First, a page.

In his first local ring appearance since January, Bheut Kam topples fellow Battambang native Pao Puot in the fourth round Sunday at TV5 boxing arena
Photo by: ROBERT STARKWEATHER
Pao Puot (left) takes one of many punishing left hands from Bheut Kam during the third round of their fight at TV5 boxing arena in Takhmao Sunday.
Photo by: ROBERT STARKWEATHER
Bheut Kam (right) works the body of Pao Puot with a right hook in the third round of their bout Sunday.
WORKING patiently behind a pile-driver left hand, Bheut Kam, as expected, dismantled a game but overmatched Pao Puot on Sunday at TV5 boxing arena in Takhmao.
Ringside physician Dr Chhoeong Yav Yen halted the fight out of concern for Pao Puot's safety with just over a minute gone in the fourth round.
Since his first professional fight in 2004 at the age of 17 - a rural match in Kampong Speu for the prize of 5,000 riel (US$1.20) - Bheut Kam has lost only four times. The win Sunday improved his professional record to 171-4-1.
From Banan district in Battambang, Bheut Kam is a former champion in three weight divisions. He won his first belt at 48 kilograms in his debut year. Since then, has collected four more titles, one at 57 kilograms and three at 60 kilograms.
Taking a significant step up in weight, Bheut Kam entered the ring Sunday the heaviest of his career, 67 kilograms, where he plans to stay, he said.
Although he arguably got off to a slow start, Bheut Kam commanded the fight from the opening bell. Grinning and playful in the early rounds, he often appeared to be toying with Pao Puot, who spent much of the night either picking himself up off the canvass or covering up on the ropes.
In the opening seconds of round one, Bheut Kam landed a theatrical spinning back kick, drawing raucous applause from a crowd that spilled from the TV5 arena into the narrow dirt road outside.
He feinted by throwing his hands in the air and pushing his chin forward, then effortlessly sweeping Pao Puot to the ground. As Pao Puot dusted his gloves off, Bheut Kam acknowledged the ensuing applause with a thousand-watt smile and humble bow.
Not everyone, however, was smitten with the five-time champion's performance.
As the two fighters touched gloves to open the second round, referee Chaum Chaury warned them both for a lack of action. He warned them both again a minute later, and in the third round took a point from both sides.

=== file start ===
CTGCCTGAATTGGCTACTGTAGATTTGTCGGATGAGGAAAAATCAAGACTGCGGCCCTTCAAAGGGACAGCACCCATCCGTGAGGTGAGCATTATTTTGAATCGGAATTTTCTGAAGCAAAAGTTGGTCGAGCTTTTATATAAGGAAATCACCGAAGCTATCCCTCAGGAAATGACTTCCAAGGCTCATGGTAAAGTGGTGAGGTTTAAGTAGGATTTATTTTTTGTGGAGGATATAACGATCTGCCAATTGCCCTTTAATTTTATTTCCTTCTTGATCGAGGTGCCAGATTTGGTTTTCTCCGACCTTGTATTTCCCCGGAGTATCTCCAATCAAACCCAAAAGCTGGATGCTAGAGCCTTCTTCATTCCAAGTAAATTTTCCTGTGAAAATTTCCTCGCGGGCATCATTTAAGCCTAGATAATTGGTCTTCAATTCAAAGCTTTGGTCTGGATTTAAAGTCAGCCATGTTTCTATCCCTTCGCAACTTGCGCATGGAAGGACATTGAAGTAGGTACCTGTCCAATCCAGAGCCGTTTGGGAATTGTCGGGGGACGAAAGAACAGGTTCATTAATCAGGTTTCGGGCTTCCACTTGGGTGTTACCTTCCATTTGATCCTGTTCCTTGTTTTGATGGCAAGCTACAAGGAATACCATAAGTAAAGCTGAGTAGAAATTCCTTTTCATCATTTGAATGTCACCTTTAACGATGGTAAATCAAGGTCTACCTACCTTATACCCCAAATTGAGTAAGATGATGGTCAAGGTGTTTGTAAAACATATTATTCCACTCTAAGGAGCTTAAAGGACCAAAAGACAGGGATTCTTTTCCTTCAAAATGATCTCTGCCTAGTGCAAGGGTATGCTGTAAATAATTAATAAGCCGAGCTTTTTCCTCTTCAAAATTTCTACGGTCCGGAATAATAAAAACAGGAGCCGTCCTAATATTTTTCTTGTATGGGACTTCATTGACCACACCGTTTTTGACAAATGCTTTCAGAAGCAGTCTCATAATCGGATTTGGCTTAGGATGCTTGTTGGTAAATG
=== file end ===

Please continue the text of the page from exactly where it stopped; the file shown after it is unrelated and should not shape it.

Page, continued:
In the break after the round, Bheut Kam got an earful from his trainer, Long Salavorn. Perhaps spurred by the chastising, he made quick work of Pao Puot in the fourth.
After a furious exchange at center ring to open the round, southpaw Bheut Kam caught Pao Puot with a clean, straight left hand that buckled the 23-year-old Battambang fighter and nearly sent him crumbling to the canvass.
Bheut Kam, 22, followed with a knee to the body and then seconds later a hard, inside low kick.
Pao Puot, waning but unbowed, answered with a left elbow to the chin, to little effect.
Bheut Kam continued to steamroll forward, scoring with an elbow, another head-snapping left hand to the jaw, and then a leg sweep that put Pao Puot on the canvass.
Chhoeong Yav Yen had seen enough and ordered the stoppage.
"I didn't fight very well," said Pao Puot afterwards, his cheeks puffy and lips swollen. Against Bheut Kam, not many fighters do.
Bheut Kam's most recent matches have come in France, where he spent three months training and fighting earlier in the year. He went 3-0 with two knockouts during his visit.
Philippe Sebire, his trainer in Paris, was on hand in an unofficial capacity Sunday, taking pictures of the fight and offering words of encouragement between rounds.
In the dressing room after the fight, talk immediately turned to bigger fights in the future.
"The belt," said Bheut Kam, spreading his hands across his waist. "Paris!"
Sebire said he plans to take Bheut Kam back to France later this year, probably in November. He remains confident that Bheut Kam can beat his country's top fighter at 67 kilograms.
"In France, all they know is Muay Thai," Sebire said with a hint of frustration in his voice. "I want to make a Kun Khmer champion."
He is not alone.